And now… WHAT IS THIS!? I AM A GAMER! I CAN FIGHT THINGS! The challenge makes me rage, but concentrate. But the moves! Proper parry and riposte!? Not so impressed since my first Mount&Blade run through.

  • On the other hand, that very lack of context forced me to talk with other people that were playing Dark Souls II in tandem with me.

    See this is why I didn’t like the first game. I didn’t know anyone else who was actually playing through it at the same time as me when I finally did pick it up and the only advice I got from people who had played the games was that I should check a guide if I got stuck or even to just follow a walkthrough. Progression was slow on my own and I ended up getting bored of it.

  • I’d assume not having the online component would be the #1 cause to the problems of not knowing what to do, or where to go, etc.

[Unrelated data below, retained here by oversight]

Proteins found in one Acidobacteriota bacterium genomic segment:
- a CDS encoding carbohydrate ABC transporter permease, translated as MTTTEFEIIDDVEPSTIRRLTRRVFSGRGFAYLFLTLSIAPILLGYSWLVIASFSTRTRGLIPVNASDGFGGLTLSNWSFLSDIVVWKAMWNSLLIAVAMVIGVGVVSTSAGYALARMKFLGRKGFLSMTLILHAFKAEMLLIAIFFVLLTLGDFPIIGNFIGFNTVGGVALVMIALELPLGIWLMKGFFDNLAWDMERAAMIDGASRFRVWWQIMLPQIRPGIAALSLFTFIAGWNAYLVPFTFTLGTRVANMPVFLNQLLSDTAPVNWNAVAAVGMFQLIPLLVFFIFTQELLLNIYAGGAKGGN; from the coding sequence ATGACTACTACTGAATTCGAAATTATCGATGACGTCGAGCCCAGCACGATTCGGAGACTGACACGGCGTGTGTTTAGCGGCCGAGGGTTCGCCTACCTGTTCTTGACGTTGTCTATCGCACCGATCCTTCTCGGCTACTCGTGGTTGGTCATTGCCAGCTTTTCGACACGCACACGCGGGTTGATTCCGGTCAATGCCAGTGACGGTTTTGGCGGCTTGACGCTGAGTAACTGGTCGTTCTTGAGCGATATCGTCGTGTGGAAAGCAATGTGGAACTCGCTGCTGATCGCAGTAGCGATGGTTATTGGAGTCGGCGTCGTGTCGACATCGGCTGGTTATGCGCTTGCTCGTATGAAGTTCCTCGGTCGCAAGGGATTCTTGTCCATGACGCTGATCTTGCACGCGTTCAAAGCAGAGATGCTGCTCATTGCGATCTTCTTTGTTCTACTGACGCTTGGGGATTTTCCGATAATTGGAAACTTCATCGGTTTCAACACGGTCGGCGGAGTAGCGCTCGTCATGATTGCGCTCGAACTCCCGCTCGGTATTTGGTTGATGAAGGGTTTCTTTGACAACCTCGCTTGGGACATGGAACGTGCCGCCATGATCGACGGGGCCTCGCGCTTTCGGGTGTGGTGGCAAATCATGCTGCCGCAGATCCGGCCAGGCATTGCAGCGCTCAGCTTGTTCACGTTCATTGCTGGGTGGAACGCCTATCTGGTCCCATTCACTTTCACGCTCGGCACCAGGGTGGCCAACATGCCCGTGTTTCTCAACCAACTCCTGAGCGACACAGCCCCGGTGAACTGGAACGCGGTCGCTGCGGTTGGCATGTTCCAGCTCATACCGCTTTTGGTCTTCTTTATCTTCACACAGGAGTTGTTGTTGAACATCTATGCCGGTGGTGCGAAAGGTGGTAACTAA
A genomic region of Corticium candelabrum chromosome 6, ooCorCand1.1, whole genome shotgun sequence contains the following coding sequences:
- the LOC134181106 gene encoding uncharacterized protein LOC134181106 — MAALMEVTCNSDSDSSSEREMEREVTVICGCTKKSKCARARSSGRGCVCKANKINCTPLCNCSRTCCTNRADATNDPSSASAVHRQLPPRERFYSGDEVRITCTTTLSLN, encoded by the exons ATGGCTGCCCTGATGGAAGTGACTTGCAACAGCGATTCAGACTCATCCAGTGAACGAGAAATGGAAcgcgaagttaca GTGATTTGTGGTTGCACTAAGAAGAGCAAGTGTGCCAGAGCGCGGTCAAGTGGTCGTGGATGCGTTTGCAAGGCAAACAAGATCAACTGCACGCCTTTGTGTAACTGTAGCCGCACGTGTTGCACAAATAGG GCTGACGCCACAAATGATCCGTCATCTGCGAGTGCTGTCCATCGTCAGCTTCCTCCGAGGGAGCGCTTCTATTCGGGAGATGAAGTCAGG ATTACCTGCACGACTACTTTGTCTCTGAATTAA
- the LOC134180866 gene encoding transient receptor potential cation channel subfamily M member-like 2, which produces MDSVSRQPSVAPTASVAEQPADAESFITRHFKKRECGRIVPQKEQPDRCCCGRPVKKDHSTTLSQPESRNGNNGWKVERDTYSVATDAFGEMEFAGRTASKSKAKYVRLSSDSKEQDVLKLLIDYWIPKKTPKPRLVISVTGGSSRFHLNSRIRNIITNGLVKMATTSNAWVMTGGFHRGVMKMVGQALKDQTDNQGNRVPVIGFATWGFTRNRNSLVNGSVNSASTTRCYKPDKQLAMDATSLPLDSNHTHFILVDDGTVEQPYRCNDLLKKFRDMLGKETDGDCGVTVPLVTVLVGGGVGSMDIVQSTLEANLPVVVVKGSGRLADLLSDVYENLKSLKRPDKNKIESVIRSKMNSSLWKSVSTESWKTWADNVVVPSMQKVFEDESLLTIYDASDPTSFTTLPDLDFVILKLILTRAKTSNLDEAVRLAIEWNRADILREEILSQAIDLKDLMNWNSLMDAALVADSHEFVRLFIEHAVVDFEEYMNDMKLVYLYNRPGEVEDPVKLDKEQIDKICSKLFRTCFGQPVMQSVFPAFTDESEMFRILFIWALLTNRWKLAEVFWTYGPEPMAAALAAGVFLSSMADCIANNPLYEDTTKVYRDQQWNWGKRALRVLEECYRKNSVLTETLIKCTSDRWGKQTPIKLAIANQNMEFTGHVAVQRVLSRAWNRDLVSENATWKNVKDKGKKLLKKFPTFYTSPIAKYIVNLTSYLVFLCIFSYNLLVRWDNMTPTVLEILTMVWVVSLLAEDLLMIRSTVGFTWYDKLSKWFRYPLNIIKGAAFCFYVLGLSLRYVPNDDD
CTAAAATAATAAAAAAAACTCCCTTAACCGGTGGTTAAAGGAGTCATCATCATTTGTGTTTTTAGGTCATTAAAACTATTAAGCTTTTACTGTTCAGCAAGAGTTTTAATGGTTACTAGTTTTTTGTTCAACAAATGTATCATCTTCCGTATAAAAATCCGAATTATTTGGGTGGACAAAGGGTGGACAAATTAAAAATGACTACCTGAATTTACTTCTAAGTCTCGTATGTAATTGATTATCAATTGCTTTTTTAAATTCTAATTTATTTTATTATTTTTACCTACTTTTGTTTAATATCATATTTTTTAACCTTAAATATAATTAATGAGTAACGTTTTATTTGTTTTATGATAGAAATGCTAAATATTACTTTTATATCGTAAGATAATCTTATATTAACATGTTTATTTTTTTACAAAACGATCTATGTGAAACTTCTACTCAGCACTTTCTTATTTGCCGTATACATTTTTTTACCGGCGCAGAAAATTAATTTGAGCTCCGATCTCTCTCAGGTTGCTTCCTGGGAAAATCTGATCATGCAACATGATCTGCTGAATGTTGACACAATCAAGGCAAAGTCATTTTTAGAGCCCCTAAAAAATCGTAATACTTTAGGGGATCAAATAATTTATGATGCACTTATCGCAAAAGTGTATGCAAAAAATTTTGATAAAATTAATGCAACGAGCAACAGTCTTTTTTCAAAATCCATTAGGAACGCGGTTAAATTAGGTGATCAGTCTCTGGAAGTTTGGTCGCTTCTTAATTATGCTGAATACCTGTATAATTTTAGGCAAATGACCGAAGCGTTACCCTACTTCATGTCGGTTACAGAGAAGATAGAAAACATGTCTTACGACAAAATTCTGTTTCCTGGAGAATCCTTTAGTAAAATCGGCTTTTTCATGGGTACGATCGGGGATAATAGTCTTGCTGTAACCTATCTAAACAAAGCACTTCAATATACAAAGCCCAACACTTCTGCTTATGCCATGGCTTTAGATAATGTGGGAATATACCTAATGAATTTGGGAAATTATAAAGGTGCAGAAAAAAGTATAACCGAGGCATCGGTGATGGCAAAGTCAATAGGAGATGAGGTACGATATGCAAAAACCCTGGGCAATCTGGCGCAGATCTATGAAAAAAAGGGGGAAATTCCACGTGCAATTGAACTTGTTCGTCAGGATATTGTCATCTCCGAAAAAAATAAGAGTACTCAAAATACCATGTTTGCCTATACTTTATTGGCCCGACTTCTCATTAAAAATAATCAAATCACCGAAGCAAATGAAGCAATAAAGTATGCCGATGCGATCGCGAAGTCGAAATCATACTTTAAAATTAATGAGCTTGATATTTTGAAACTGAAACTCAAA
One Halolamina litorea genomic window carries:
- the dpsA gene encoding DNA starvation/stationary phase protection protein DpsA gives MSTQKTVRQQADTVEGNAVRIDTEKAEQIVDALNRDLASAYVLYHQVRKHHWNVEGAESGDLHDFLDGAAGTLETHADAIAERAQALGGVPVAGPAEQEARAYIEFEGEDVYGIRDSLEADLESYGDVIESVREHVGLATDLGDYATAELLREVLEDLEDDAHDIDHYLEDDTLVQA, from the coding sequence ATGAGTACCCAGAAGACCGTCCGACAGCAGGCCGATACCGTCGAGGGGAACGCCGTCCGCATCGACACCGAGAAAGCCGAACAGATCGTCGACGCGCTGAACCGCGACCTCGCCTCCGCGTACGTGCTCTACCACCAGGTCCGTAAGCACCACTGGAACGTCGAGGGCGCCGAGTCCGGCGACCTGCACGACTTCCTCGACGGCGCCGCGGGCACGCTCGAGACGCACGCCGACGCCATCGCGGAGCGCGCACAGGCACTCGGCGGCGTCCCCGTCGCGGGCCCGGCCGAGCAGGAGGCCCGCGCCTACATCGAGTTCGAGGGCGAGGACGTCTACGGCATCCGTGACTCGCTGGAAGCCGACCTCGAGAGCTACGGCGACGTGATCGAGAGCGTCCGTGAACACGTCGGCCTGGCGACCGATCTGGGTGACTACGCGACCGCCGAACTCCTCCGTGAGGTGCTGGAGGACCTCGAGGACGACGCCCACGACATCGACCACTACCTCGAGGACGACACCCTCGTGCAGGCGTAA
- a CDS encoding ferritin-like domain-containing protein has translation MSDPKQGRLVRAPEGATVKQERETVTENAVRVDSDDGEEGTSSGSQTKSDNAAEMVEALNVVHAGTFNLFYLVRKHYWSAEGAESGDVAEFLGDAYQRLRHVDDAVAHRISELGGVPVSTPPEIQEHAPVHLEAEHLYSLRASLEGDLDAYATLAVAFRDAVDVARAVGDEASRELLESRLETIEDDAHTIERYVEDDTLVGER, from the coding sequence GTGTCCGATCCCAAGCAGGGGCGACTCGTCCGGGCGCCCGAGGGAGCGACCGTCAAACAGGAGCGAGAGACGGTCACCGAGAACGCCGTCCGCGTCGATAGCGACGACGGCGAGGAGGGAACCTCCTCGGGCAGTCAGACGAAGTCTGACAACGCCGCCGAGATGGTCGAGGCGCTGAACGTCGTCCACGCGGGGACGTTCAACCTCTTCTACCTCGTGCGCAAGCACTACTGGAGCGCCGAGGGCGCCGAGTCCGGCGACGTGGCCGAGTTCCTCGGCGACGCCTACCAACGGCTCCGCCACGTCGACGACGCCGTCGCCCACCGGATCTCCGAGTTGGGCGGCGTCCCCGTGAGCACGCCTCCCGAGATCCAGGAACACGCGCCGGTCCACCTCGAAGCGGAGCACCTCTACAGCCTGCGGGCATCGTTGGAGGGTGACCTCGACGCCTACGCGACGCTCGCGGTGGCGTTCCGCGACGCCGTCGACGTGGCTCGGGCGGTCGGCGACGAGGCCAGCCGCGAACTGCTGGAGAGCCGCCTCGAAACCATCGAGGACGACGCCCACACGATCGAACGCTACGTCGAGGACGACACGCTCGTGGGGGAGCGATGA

In Dark Souls all the messages from other players helping each other out (or leading you to a horrific death) really adds to the world, and helps a tonne.

  • My criticism is that the controls are as horrendous as with the first Dark Souls PC version. Shift+ Left Click? What? Not to mention the game, though higher res at least this time around, still looks cruddy for the PC crowd.

    Oh, and my recognized-as-xbox controller didn’t work for it, even with x360ce, so.. Total waste of time even trying to play it; I can’t believe devs can screw up controls that badly still. It’s sad.